Jon Walker, Associated Press, Published August 22 2009
Sioux Falls hospital makes use of robots as workers
SIOUX FALLS, S.D. (AP) - The new workers in the halls at Avera McKennan Hospital will be dependable, uncomplaining, a little on the slow side, but manageable and courteous.
They are robots.
They will arrive in Sioux Falls as a labor-saving tool to run errands and make deliveries that until now have required human feet and time.
The robots are 3-foot-8 and move close to 2 mph. They use laser vision to stop and start and will defer to others if about to collide with someone in the hallway.
``It would wait, go around you or ask you to move,' said Steve Petersen, the hospital's pharmacy director.
Avera McKennan will introduce two of the robots this fall with much of their workday delivering drugs to upper floors from Petersen's department in the basement of the main hospital. The robots also will deliver mail, meals and small equipment. Avera will add more robots and expand their duties next year when it opens its new cancer institute. It will lease them at $4.50 an hour, or $108 a day, from Aethon Inc., the Pittsburgh manufacturer.
The change is part of expanding electronic technology in health care. These robots will have more mundane duties than their brainy cousins, the surgical robots that assist physicians in surgery at Avera and elsewhere. Sanford Health has another tool, its two-way communication robot that lets a doctor offer a patient something akin to bedside care from a remote location.
While surgical robots let a physician reach internal organs with minimal invasion of the body, the new hallway travelers at McKennan simply are time-savers. ``It frees up the human to do much higher-quality tasks,' senior vice president Dick Molseed said.
The American Hospital Association doesn't track the number of health care units with robots but sees their use as a helpful trend. The implied loss of the human touch with robot technology is a minor matter, spokesman Matt Fenwick said from Chicago.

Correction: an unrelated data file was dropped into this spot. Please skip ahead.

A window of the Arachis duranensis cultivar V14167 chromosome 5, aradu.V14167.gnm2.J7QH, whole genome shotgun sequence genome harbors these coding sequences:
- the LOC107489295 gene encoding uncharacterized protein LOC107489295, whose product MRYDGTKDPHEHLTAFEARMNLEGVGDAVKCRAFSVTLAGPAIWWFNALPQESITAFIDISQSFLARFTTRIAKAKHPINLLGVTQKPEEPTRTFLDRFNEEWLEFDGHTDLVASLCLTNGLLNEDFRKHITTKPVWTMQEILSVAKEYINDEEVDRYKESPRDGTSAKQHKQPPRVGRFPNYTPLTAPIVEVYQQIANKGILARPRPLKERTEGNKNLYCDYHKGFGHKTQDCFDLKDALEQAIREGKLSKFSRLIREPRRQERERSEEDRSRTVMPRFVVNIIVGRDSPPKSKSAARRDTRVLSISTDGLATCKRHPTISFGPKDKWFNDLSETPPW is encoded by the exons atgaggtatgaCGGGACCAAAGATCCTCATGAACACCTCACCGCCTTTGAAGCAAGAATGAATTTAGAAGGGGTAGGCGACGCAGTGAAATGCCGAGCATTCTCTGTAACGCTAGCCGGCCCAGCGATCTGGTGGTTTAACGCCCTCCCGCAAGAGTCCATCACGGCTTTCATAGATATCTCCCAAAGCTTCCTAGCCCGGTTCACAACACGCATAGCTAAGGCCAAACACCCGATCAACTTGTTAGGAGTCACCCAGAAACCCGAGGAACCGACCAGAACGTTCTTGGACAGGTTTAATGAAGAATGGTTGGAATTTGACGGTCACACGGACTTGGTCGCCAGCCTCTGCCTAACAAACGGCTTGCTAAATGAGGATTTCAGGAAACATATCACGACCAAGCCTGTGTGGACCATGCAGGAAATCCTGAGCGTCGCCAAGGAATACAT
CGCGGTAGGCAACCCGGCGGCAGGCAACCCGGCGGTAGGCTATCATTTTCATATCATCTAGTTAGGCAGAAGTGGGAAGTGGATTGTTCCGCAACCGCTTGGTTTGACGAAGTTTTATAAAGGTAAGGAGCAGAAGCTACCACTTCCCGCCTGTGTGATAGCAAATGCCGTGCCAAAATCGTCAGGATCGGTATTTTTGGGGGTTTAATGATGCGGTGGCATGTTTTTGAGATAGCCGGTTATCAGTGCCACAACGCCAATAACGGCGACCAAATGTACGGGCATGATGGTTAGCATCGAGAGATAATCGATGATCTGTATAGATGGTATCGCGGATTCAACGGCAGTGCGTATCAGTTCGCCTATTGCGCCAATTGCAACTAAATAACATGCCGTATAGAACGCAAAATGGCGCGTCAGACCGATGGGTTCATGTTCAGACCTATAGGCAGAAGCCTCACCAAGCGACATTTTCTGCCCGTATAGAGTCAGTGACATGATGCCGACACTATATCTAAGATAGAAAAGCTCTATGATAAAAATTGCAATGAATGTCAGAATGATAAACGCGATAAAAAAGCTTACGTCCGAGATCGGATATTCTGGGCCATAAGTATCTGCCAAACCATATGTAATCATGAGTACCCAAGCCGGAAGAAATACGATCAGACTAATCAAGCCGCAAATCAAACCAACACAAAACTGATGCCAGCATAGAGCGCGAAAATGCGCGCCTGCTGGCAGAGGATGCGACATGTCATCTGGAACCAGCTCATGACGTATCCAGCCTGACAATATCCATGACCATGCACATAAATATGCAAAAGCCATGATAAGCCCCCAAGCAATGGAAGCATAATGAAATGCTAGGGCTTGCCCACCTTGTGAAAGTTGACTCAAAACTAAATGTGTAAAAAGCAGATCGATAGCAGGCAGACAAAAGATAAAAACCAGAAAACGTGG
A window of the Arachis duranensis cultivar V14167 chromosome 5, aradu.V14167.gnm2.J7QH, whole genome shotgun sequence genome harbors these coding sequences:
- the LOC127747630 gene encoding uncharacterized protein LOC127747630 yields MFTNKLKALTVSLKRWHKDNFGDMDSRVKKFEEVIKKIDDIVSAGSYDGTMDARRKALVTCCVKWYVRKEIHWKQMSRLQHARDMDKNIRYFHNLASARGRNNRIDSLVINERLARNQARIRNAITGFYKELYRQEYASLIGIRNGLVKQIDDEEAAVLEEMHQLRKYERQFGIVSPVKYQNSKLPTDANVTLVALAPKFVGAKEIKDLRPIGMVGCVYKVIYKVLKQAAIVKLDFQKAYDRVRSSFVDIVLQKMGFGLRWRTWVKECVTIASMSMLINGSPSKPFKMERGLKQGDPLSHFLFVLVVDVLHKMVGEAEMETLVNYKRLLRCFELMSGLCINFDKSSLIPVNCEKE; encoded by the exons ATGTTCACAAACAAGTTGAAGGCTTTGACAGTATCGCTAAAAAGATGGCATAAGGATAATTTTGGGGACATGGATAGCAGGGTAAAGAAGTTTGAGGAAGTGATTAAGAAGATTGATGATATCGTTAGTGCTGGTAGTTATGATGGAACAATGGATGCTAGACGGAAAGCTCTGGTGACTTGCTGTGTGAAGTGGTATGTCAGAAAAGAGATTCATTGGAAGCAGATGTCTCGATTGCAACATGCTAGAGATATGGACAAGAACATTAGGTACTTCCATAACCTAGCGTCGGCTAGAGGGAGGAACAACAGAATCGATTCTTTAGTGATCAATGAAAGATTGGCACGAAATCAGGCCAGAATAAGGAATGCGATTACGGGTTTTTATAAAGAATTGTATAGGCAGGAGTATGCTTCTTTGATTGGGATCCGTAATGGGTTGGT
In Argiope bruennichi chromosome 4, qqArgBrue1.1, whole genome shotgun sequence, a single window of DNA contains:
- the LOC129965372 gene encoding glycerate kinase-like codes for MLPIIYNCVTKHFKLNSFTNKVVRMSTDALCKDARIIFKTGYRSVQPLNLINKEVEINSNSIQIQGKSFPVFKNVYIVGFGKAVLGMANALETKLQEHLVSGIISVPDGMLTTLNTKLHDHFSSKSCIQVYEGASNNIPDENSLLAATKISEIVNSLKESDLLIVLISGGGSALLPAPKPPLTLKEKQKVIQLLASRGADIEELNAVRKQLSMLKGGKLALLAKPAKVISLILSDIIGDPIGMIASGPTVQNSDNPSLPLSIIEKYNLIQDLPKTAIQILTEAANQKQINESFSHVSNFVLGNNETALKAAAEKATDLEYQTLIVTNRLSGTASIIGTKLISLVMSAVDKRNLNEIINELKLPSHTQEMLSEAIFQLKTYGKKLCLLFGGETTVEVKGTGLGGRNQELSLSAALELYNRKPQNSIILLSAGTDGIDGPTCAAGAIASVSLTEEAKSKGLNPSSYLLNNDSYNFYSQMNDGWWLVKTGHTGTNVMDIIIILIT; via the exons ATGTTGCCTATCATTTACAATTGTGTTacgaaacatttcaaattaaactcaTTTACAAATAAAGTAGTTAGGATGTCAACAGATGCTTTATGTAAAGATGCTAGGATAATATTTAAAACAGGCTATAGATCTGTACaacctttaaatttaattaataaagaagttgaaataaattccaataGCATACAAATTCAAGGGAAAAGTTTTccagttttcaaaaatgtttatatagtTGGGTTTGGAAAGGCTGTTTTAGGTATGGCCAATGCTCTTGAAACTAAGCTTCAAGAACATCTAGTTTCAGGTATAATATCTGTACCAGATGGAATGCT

``Anything that can help alleviate administrative and time-consuming processes and create more time for patient care - if it saves a 10-minute walk, that's a very positive thing,' he said.
That's precisely what it saves. Sandy Stricherz, a pharmacy technician at Avera McKennan, said some days she makes 20 deliveries from the basement prescription center to upstairs patient wings. ``It takes 10 to 15 minutes each time,' she said. ``This will be very handy.' She is among those lobbying to name the McKennan newcomers ``Wall-E' and ``Eve,' in honor of the animated robot heroes in an Oscar-winning movie.
Eric Glomb, a field engineer for Aethon in Pittsburgh, said his company has placed robots in about 150 hospitals, most in the past five years in major cities such as Chicago and St. Louis. He visited McKennan to walk a scout robot through the hospital. The scout made electronic notations of its surroundings to program into computer memory the hallway dimensions and location of doors and elevators. The two robots arriving this fall will use that data to find their way around, in concert with laser readings from shoetop level.
Inevitably, a robot will encounter an obstacle outside its memory. It then sends an e-mail alert to the 24-hour trouble desk in Pittsburgh, where a technician interprets the problem. If a fire door is shut, the technician might call the hospital to ask someone to open it. Usually the problems are fixed by remote command from Pennsylvania.
``Ninety-five percent are fixed without the local hospital knowing,' Glomb said.
About 80 percent of prescription drugs at Avera McKennan are dispensed through key-coded storage units that the basement pharmacy supplies in advance on various wings of the hospital. The pharmacy delivers the other 20 percent through pneumatic tubes similar to what a drive-up bank uses - or else manually by a staff member when it's a sensitive compound that shouldn't be fired through a tube. The robots will take over the manual deliveries, a small but significant percentage, Petersen said.
``We waste a lot of time walking,' he said.
People walk 3 to 4 mph, so the robot will purr along slightly behind the crowd, offering canned comments when it meets someone but otherwise keeping to itself. ``You feel stupid talking to a robot,' Petersen said, though he thinks many will try. The robot will call its own elevator and there show its lone streak of self-will as it directs the elevator to its destination regardless of the wishes of anyone else on board. ``It's the robot's elevator till it gets off,' Petersen said.
Petersen is not concerned about robots upsetting the balance of human touch in health care. ``We'll find out,' he said. ``I went to two hospitals in Chicago where employees loved them.'